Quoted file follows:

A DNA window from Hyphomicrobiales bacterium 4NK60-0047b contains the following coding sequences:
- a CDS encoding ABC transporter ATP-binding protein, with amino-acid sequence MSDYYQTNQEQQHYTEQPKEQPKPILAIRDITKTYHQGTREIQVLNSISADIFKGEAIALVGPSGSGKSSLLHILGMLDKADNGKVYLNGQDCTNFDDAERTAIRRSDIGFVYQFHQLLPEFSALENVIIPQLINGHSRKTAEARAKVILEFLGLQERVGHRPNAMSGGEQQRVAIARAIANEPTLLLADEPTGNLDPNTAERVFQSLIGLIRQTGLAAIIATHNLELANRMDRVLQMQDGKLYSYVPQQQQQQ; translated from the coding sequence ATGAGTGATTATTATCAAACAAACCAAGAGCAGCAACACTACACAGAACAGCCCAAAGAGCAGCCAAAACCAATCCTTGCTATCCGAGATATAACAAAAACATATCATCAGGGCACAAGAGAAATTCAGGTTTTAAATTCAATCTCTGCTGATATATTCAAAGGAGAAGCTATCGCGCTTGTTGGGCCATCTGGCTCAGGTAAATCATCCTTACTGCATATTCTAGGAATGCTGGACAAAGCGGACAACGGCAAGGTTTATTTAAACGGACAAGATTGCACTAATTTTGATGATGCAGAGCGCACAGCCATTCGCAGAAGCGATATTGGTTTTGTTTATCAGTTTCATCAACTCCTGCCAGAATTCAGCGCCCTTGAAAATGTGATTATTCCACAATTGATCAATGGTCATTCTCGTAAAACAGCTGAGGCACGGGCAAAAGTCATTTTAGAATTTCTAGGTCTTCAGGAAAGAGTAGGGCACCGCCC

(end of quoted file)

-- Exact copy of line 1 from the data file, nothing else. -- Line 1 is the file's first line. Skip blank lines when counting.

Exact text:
A DNA window from Hyphomicrobiales bacterium 4NK60-0047b contains the following coding sequences: